Spondylolysis, a stress fracture of the pars interarticularis, is a common cause of low back pain (LBP) in athletes and is the most common cause of athletic LBP in adolescents (Standaert and Herring, 2000; Standaert et al., 2000). Athletes who participate in sports involving repeated and forceful hyperextension of the spine (e.g., gymnastics, American football) are more likely to develop spondylolysis from the cumulative effect of repetitive loading of the bone imposed by physical activity. Athletes generally have an insidious history of increasing focal back pain reproduced by lumbar extension.

Spondylolysis can be identified by plain radiography in approximately 5% of the general population, but the vast majority of these lesions occur without associated symptoms. Identification of spondylolysis on radiographs in an athlete with LBP must be correlated with the clinical presentation and advanced imaging. Single-photon emission computed tomography (SPECT), high-resolution (thin-slice) computed tomography (HRCT), and MRI are helpful to determine the metabolic activity of the stress fracture, the acuity of the lesion, and potential for fracture healing, and to exclude other spinal pathology that may be present.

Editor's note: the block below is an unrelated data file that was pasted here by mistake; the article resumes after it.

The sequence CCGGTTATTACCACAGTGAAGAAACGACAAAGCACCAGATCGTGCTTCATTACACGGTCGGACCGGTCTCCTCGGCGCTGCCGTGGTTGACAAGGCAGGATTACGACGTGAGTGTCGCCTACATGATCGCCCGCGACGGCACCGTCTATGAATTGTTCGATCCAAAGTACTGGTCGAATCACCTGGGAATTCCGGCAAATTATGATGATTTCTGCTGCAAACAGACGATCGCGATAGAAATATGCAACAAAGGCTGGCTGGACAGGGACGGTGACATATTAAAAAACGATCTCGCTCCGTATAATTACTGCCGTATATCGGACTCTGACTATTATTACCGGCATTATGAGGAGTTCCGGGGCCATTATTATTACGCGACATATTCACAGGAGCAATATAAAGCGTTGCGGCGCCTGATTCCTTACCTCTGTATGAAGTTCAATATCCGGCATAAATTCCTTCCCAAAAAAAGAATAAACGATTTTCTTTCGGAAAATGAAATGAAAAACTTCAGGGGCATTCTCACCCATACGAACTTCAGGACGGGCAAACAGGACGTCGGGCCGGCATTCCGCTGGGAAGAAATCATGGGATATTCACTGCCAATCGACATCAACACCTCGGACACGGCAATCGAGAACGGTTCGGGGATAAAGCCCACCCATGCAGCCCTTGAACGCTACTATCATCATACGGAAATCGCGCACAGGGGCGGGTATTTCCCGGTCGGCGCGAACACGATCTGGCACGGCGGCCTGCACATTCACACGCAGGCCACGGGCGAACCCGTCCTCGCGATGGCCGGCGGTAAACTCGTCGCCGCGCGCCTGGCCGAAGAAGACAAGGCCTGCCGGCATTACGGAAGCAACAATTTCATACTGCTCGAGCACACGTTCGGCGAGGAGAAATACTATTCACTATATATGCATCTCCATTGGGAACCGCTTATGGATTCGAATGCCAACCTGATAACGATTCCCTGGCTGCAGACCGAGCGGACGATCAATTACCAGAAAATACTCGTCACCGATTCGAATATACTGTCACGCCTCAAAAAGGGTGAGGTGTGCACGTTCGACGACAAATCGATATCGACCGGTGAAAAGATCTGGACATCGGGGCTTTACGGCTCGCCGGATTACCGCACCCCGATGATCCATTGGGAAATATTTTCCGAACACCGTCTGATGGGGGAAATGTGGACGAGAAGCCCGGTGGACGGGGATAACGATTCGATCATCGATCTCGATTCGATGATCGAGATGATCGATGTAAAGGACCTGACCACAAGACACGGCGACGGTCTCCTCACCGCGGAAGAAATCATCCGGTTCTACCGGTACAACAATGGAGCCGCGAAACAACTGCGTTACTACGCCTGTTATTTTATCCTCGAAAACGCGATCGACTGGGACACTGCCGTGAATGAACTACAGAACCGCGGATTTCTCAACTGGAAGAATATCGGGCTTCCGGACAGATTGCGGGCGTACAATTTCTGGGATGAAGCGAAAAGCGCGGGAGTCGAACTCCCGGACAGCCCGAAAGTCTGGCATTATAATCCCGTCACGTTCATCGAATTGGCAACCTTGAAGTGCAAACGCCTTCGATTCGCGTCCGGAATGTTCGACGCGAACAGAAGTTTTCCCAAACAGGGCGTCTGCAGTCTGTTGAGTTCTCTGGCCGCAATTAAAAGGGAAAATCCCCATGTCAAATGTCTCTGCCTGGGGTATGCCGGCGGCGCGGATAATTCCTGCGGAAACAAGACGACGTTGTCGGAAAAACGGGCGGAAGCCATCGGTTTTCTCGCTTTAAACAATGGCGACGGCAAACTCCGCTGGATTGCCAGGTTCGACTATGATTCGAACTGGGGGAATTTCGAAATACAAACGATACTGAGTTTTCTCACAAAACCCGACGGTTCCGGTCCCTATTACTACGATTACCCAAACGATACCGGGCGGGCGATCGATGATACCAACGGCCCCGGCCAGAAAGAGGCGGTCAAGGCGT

Conservative treatment is usually successful in controlling symptoms and restoring function. Treatment requires activity restriction and temporary discontinuation of the aggravating sport or activity. Some patients may require lum-bosacral bracing to achieve treatment goals, and only a small percentage of patients require surgical intervention for pain or progressive spondylolisthesis (Standaert and Herring, 2000; Standaert et al., 2000).

Back Pain Relief

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